Budget decision due today

Published 8:47 am Tuesday, June 26, 2012

WINTON – After months of debate, Hertford County’s proposed budget for the 2012-13 fiscal year will go to a vote today (Tuesday).

The county’s Board of Commissioners has scheduled a 9 a.m. meeting for the purpose of adopting the $23.5 million budget, one that contains some changes over the document originally presented in mid May by County Manager Loria Williams.

Highlighted among those changes are returning a four percent cut to local public schools and Roanoke-Chowan Community College as well as a $10 annual increase in the fee assessed to each household in the county for Solid Waste disposal.

At their regularly scheduled meeting last week the commissioners conducted the required public hearing on the new budget, one that proposes no increase in the property tax rate.

However, Williams did note that changes were made to both the revenue generated and expenditures of the new budget following a workshop held by the commissioners. Those changes included $261,585 in additional revenue.

“This restores cuts that were recommended and were part of the budget I presented back in mid May,” Williams said. “Some changes were made due to (line item) corrections that needed to be made.”

Namely, those changes include:

Reversing a decision to cut Hertford County Public Schools by four percent; thus providing “level” funding ($4,173,524) in current expense money by adding $173,524;

Returning a proposed $31,154 (four percent) cut to Roanoke-Chowan Community College and revising the county’s local contribution to the current year level ($778,839);

$35,000 that was cut, in error, to the EMS budget (now revised at a total of $100,000);

Restoring a $9,210 cut to the Health Authority, returning that entity to level funding ($230,250);

Fixing a $14,000 error in the county’s Central Telephone Service, a figure revised to $277,000; and

Revising the Sheriff’s Office fleet management budget by $75,000 to purchase three new vehicles.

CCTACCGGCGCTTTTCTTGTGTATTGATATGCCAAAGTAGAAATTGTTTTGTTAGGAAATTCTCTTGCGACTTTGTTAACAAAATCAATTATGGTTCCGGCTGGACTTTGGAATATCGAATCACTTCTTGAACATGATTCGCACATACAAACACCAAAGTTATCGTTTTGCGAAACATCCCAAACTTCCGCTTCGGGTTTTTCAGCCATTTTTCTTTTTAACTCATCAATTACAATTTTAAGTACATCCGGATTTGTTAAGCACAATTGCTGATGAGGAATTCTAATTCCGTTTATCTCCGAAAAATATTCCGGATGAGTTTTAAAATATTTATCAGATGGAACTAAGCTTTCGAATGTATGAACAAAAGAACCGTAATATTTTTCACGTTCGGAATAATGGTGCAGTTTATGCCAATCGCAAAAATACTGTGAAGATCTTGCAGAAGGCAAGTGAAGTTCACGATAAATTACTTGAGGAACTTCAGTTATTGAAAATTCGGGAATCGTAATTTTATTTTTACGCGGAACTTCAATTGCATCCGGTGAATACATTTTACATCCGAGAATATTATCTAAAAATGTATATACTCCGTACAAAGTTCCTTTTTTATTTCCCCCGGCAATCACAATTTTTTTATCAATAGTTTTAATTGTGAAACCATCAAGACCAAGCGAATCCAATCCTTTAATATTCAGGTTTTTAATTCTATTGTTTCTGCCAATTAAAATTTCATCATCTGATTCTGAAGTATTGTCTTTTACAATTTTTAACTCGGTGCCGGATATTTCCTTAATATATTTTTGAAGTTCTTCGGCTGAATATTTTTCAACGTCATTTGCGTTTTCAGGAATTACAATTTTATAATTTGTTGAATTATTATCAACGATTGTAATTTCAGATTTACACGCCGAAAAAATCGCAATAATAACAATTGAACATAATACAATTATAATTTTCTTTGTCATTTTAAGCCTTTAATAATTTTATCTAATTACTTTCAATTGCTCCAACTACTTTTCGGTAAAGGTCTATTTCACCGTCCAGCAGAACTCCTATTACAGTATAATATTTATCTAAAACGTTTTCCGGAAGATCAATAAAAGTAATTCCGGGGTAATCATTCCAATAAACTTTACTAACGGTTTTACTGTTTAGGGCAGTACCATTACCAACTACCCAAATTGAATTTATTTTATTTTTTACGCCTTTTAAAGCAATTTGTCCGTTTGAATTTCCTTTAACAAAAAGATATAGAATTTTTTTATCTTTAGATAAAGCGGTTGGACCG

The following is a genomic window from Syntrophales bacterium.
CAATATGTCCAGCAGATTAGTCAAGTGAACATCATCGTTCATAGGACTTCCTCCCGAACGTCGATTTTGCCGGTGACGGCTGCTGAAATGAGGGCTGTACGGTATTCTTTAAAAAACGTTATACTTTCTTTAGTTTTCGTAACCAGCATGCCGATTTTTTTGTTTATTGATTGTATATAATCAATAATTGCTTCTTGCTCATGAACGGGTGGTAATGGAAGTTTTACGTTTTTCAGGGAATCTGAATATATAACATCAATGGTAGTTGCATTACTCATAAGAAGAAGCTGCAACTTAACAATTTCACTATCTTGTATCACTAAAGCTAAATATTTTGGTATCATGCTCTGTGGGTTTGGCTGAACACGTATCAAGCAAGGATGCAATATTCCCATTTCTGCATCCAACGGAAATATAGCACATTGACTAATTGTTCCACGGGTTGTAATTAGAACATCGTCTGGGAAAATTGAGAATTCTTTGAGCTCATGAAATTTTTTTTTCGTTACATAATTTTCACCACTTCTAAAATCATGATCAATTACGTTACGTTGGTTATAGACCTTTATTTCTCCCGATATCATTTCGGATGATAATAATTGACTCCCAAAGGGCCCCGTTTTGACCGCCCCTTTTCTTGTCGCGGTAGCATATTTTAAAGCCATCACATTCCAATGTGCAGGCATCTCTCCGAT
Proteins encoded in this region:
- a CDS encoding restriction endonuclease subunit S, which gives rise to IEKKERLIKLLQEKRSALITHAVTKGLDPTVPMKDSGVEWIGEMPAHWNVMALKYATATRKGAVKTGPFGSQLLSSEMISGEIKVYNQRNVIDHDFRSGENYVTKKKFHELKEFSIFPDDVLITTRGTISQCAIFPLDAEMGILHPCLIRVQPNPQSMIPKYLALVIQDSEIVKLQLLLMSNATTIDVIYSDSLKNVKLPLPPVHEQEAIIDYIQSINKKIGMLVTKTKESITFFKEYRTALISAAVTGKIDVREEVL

At their workshop the commissioners agreed to cut funding to the Ahoskie Chamber of Commerce ($2,000) and to the Town of Ahoskie for their annual July 4th fireworks ($4,000).

The board added $35,000 in contingency funding to the county’s Recreation Commission.

As far as the changes to the Solid Waste budget, Williams said she recently discovered new rules and regulations for the disposal of electronic items.

“We had found a vendor that would take those items and pay us for them,” Williams said. “That arrangement has changed. Now they charge us to take those items and we have so many televisions; it is amazing the number of TV’s that wind up at the landfill….tons of TV’s. It will cost us to the tune of $25,000 (for disposal) and we had not taken that into consideration (when initially developing the new budget).”

Williams said the new budget also includes $63,000 of fixed assets, a one-time line item for 2012-13.

“I’m already at an $88,000 loss with those two items,” she explained. “That (fixed asset) fund has operated at a loss for the past three years.”

Williams said the solid waste budget is calculated on numbers provided by the tax office – 6,000 households times the annual solid waste fee of $115 per household.

“After those two numbers are multiplied we reduce that amount by five percent due to our tax collection rate of 95 percent,” she noted. “Then we take off an additional $10,000 in exemptions that we give every year. That leaves us at $320,000, but somehow we’re not collecting that amount. I don’t know why. We’re collecting around $306,000 so we’re coming up short.”

With that said, Williams proposed a $10 hike in the Solid Waste fee per household (raising it from $115 to $125 annually).

Williams said the $10 increase plus a plan to sell construction shingles dumped at the landfill to an outside firm should help to stabilize the Solid Waste fund.

Commission Chairman Curtis Freeman encouraged Williams to locate the source of the “numbers deficit” in the Solid Waste fund.

About Cal Bryant

Cal Bryant, a 40-year veteran of the newspaper industry, serves as the Editor at Roanoke-Chowan Publications, publishers of the Roanoke-Chowan News-Herald, Gates County Index, and Front Porch Living magazine.

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